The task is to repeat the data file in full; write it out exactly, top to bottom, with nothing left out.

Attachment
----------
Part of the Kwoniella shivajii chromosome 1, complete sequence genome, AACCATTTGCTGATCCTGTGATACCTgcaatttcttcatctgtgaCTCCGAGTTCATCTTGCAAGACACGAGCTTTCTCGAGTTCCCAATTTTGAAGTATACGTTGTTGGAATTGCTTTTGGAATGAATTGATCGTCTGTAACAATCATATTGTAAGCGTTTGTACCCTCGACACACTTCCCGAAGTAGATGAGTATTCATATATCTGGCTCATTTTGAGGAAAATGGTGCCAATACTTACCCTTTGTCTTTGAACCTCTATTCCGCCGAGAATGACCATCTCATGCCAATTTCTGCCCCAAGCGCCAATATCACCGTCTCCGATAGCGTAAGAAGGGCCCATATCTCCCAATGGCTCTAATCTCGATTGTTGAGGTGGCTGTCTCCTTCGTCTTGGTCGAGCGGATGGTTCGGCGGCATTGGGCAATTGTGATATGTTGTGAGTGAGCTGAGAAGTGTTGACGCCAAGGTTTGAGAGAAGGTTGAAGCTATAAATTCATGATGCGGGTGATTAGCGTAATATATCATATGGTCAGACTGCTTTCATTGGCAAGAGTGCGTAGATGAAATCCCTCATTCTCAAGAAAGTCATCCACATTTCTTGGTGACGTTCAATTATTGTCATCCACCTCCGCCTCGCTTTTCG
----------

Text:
Part of the Kwoniella shivajii chromosome 1, complete sequence genome, AACCATTTGCTGATCCTGTGATACCTgcaatttcttcatctgtgaCTCCGAGTTCATCTTGCAAGACACGAGCTTTCTCGAGTTCCCAATTTTGAAGTATACGTTGTTGGAATTGCTTTTGGAATGAATTGATCGTCTGTAACAATCATATTGTAAGCGTTTGTACCCTCGACACACTTCCCGAAGTAGATGAGTATTCATATATCTGGCTCATTTTGAGGAAAATGGTGCCAATACTTACCCTTTGTCTTTGAACCTCTATTCCGCCGAGAATGACCATCTCATGCCAATTTCTGCCCCAAGCGCCAATATCACCGTCTCCGATAGCGTAAGAAGGGCCCATATCTCCCAATGGCTCTAATCTCGATTGTTGAGGTGGCTGTCTCCTTCGTCTTGGTCGAGCGGATGGTTCGGCGGCATTGGGCAATTGTGATATGTTGTGAGTGAGCTGAGAAGTGTTGACGCCAAGGTTTGAGAGAAGGTTGAAGCTATAAATTCATGATGCGGGTGATTAGCGTAATATATCATATGGTCAGACTGCTTTCATTGGCAAGAGTGCGTAGATGAAATCCCTCATTCTCAAGAAAGTCATCCACATTTCTTGGTGACGTTCAATTATTGTCATCCACCTCCGCCTCGCTTTTCG